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What Is a Bone Marrow Biopsy?

Published on Jul 25, 2022 and last reviewed on Feb 02, 2023   -  5 min read


The purpose of a bone marrow biopsy is to identify and assist in determining the origin of numerous diseases. Learn more about it below.

What Is a Bone Marrow Biopsy?


Biopsies of bone marrow are performed to extract the marrow from the bone. Bone marrow is the soft tissue found within bones that aids in the formation of blood cells. It may be found in the depressions of most bones. A bone marrow biopsy differs from a bone marrow aspiration.

A tiny needle is injected into the bone for the biopsy. The bone marrow sample is extracted and transported to a lab to be examined under a microscope. The lab that receives the sample will usually test it to see if it is producing healthy blood cells. They may also examine the number of blood cells generated to see whether there is a decline or rise.

In a few circumstances, it is not advised. It will aid in the diagnosis of a wide spectrum of hematological and bone illnesses.

What Is a Bone Marrow?

Bone marrow is a soft, fatty tissue found inside bones that stores stem cells that eventually become blood cells. These hematopoietic stem cells contribute to the generation of new blood cells. When the blood cells are fully mature and working properly, they exit the bone marrow and enter the bloodstream. They are made up of red blood cells, which carry oxygen throughout the body, white blood cells, which fight infections in the blood, such as bacteria, and platelets, which aid in the clotting of the blood when injured.

Bone marrow biopsy can determine whether the bone marrow is healthy and producing enough blood cells. These techniques are used by doctors to identify and monitor blood and marrow illnesses, such as certain malignancies and other conditions of unknown cause. A tiny needle is placed into the bone to do the biopsy. The procedure does not usually cause any complications.

What Is Bone Marrow Biopsy?

A bone marrow biopsy is a process in which a sample of solid bone marrow tissue is extracted using a specific needle. This may reveal a lot and help determine whether cell production is normal, and if there are enough platelets, it can even suggest whether the person has chromosomal problems. However, the essential point is that they can typically confirm a blood cancer or bone marrow problem.

Why Is Bone Marrow Biopsy Required?

A bone marrow biopsy is performed for a variety of reasons. They may aim to detect many things. The tests are primarily intended to:

When Is a Bone Marrow Biopsy Indicated?

A bone marrow biopsy is used to diagnose and possibly determine the cause of:

  • Anemia.

  • Leukopenia, leukocytosis, thrombocytopenia, thrombocytosis, pancytopenia, and polycythemia are all blood cell diseases in which too few or too many of various types of blood cells are formed.

  • Blood or bone marrow cancers, such as leukemias, lymphomas, and multiple myeloma.

  • Cancers have spread from another part of the body, such as the breast, to the bone marrow.

  • Hemochromatosis (when the body absorbs an excessive amount of iron from the food taken).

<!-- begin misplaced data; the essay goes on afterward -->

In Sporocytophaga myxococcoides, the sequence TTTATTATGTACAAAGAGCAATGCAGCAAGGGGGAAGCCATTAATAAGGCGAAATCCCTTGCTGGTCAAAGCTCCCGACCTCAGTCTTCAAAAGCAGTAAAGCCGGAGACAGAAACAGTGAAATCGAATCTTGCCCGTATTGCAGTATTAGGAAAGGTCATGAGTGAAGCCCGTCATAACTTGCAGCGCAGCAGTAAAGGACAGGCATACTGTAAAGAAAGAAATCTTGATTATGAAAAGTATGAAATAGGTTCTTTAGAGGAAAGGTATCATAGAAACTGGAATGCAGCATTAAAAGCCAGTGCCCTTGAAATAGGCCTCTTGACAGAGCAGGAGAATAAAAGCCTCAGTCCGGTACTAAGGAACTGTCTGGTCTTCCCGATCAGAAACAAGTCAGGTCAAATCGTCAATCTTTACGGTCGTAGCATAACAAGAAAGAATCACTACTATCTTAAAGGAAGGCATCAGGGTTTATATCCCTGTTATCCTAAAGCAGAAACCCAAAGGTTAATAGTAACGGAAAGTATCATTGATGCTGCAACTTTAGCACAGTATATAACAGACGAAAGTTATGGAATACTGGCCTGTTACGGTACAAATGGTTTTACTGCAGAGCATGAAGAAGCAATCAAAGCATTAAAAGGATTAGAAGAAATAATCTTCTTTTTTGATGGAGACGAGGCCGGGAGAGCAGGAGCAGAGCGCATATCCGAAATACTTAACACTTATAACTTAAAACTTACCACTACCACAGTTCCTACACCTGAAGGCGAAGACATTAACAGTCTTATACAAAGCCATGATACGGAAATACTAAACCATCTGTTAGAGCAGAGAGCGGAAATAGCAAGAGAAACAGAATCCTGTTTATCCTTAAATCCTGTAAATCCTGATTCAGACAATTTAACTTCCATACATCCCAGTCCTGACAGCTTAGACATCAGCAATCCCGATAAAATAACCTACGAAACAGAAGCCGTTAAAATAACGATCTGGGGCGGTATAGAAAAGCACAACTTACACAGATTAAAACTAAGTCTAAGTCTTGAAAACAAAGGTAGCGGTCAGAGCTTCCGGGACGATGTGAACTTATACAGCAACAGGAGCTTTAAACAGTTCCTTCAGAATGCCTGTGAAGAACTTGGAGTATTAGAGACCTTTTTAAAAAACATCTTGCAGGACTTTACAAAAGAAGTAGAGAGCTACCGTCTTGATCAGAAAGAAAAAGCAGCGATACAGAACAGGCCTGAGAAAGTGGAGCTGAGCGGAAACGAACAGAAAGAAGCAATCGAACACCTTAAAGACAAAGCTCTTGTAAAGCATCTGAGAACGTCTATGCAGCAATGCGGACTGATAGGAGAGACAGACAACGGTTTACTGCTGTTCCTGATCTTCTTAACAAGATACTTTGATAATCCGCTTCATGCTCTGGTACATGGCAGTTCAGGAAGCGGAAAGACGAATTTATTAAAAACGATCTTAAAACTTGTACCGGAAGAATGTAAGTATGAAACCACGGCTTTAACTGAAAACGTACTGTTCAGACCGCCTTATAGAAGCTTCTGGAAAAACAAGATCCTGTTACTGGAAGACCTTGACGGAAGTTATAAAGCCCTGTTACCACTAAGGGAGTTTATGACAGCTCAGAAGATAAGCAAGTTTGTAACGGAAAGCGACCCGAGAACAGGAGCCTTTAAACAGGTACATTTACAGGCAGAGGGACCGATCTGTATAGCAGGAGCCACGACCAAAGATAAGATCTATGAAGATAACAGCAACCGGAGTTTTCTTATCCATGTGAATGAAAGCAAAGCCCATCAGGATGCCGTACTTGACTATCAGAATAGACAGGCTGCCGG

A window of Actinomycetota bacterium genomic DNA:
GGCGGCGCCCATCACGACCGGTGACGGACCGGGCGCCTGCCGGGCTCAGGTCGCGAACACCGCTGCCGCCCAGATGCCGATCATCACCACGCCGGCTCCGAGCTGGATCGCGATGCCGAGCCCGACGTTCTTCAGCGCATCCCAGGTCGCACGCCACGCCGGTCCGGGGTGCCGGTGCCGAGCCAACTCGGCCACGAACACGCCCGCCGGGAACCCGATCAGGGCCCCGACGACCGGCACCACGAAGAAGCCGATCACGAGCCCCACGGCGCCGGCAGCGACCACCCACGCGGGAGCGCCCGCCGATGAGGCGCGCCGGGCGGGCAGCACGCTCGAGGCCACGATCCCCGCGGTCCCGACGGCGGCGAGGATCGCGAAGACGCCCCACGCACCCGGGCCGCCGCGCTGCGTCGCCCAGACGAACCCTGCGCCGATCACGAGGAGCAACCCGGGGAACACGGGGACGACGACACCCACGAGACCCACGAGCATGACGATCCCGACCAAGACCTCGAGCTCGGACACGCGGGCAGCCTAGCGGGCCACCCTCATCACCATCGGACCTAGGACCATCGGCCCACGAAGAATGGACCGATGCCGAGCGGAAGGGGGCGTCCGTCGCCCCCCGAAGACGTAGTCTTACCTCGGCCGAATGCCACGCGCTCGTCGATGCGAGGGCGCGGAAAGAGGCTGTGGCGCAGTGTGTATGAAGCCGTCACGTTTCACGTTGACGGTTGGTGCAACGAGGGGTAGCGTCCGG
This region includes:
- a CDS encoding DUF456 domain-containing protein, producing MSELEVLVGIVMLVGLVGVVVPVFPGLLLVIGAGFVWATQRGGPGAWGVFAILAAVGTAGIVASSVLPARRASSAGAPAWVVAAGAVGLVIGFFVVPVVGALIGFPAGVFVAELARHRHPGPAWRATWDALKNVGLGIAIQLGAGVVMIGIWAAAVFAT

What Are the Preparations Prior to Bone Marrow Biopsy?

  • Before the procedure, the medical professionals will take a complete medical history, particularly if the patients have a history of bleeding issues or if they are taking any drugs or supplements.

  • The patient should notify the doctor if she is pregnant.

  • The patient's vital signs will be taken, including blood pressure, heart rate, respiration rate, and temperature.

  • Depending on the location chosen by the doctor, the patient may be requested to arrange himself or herself on the stomach or on the side.

What Are the Procedures for Bone Marrow Biopsy?

  • During the procedure, firstly, the doctor will select a location for the bone marrow extraction. The rear of the hip bone (iliac crest of the pelvis) is commonly used, although it can also be done from the breastbone (sternum), lower leg bone (tibia), or backbone (vertebra).

  • The selected location will now be cleaned. After the location has been cleaned, sterile clothes will be put around it. It is critical that the patient does not touch this region once it has become sterile.

  • A local anesthetic will be administered to the affected area. This is done to numb the spot.

  • Immediately after the area has become numb, the healthcare practitioner makes a tiny incision at the biopsy site. Typically, bone marrow aspiration comes first. The medical practitioner will obtain a liquid sample of the bone marrow cells; this is usually done with a syringe.

  • After the bone marrow biopsy follows the aspiration, a biopsy needle is significantly bigger than an aspiration needle. The healthcare professional inserts the needle into the bone, spins it, and extracts a bone and tissue sample. There will be some bleeding at the point of insertion, so the pressure is applied for a few minutes. After that, a sterile bandage is placed.

How Should Bone Marrow Biopsies Be Followed Up?

After the procedure, patients must do a few things to avoid further complications.

  • It is critical to keep the biopsy site clean and dry.

  • For at least 24 hours, refrain from bathing or showering.

  • Leave the bandage on for as long as the clinician instructs.